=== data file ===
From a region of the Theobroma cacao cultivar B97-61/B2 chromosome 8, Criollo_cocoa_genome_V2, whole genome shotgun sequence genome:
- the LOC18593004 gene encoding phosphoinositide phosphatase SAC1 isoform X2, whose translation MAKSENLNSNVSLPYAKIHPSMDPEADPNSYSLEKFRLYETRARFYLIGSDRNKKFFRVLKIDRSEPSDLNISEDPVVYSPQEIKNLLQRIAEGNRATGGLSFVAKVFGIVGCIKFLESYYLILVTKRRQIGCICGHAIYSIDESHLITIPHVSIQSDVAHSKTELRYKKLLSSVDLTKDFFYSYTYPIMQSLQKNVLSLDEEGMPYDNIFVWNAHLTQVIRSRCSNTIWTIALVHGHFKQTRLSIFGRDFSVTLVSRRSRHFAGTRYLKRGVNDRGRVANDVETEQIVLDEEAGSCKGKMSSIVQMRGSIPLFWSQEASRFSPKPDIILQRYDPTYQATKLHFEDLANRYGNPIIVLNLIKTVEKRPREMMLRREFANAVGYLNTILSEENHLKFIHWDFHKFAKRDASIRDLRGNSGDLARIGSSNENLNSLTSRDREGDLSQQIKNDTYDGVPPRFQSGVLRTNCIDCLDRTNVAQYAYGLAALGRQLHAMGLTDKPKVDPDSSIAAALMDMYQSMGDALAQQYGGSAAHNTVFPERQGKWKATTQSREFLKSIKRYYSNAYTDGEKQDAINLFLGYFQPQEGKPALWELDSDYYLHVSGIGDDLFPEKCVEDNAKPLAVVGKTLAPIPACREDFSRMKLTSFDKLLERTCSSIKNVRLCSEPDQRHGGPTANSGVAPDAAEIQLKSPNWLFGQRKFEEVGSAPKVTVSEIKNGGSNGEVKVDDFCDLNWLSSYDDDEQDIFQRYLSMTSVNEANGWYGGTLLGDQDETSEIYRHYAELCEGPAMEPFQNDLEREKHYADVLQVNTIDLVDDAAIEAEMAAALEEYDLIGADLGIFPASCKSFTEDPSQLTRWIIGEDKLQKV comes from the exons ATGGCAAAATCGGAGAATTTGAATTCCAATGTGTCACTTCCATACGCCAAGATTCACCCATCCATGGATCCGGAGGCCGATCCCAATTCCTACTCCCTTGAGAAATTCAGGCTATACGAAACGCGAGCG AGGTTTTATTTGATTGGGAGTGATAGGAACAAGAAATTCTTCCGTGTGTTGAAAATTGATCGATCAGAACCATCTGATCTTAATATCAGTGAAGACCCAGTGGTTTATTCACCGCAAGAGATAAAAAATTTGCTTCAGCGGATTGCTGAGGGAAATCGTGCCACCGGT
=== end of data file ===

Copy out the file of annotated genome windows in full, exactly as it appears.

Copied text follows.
From a region of the Theobroma cacao cultivar B97-61/B2 chromosome 8, Criollo_cocoa_genome_V2, whole genome shotgun sequence genome:
- the LOC18593004 gene encoding phosphoinositide phosphatase SAC1 isoform X2, whose translation MAKSENLNSNVSLPYAKIHPSMDPEADPNSYSLEKFRLYETRARFYLIGSDRNKKFFRVLKIDRSEPSDLNISEDPVVYSPQEIKNLLQRIAEGNRATGGLSFVAKVFGIVGCIKFLESYYLILVTKRRQIGCICGHAIYSIDESHLITIPHVSIQSDVAHSKTELRYKKLLSSVDLTKDFFYSYTYPIMQSLQKNVLSLDEEGMPYDNIFVWNAHLTQVIRSRCSNTIWTIALVHGHFKQTRLSIFGRDFSVTLVSRRSRHFAGTRYLKRGVNDRGRVANDVETEQIVLDEEAGSCKGKMSSIVQMRGSIPLFWSQEASRFSPKPDIILQRYDPTYQATKLHFEDLANRYGNPIIVLNLIKTVEKRPREMMLRREFANAVGYLNTILSEENHLKFIHWDFHKFAKRDASIRDLRGNSGDLARIGSSNENLNSLTSRDREGDLSQQIKNDTYDGVPPRFQSGVLRTNCIDCLDRTNVAQYAYGLAALGRQLHAMGLTDKPKVDPDSSIAAALMDMYQSMGDALAQQYGGSAAHNTVFPERQGKWKATTQSREFLKSIKRYYSNAYTDGEKQDAINLFLGYFQPQEGKPALWELDSDYYLHVSGIGDDLFPEKCVEDNAKPLAVVGKTLAPIPACREDFSRMKLTSFDKLLERTCSSIKNVRLCSEPDQRHGGPTANSGVAPDAAEIQLKSPNWLFGQRKFEEVGSAPKVTVSEIKNGGSNGEVKVDDFCDLNWLSSYDDDEQDIFQRYLSMTSVNEANGWYGGTLLGDQDETSEIYRHYAELCEGPAMEPFQNDLEREKHYADVLQVNTIDLVDDAAIEAEMAAALEEYDLIGADLGIFPASCKSFTEDPSQLTRWIIGEDKLQKV comes from the exons ATGGCAAAATCGGAGAATTTGAATTCCAATGTGTCACTTCCATACGCCAAGATTCACCCATCCATGGATCCGGAGGCCGATCCCAATTCCTACTCCCTTGAGAAATTCAGGCTATACGAAACGCGAGCG AGGTTTTATTTGATTGGGAGTGATAGGAACAAGAAATTCTTCCGTGTGTTGAAAATTGATCGATCAGAACCATCTGATCTTAATATCAGTGAAGACCCAGTGGTTTATTCACCGCAAGAGATAAAAAATTTGCTTCAGCGGATTGCTGAGGGAAATCGTGCCACCGGT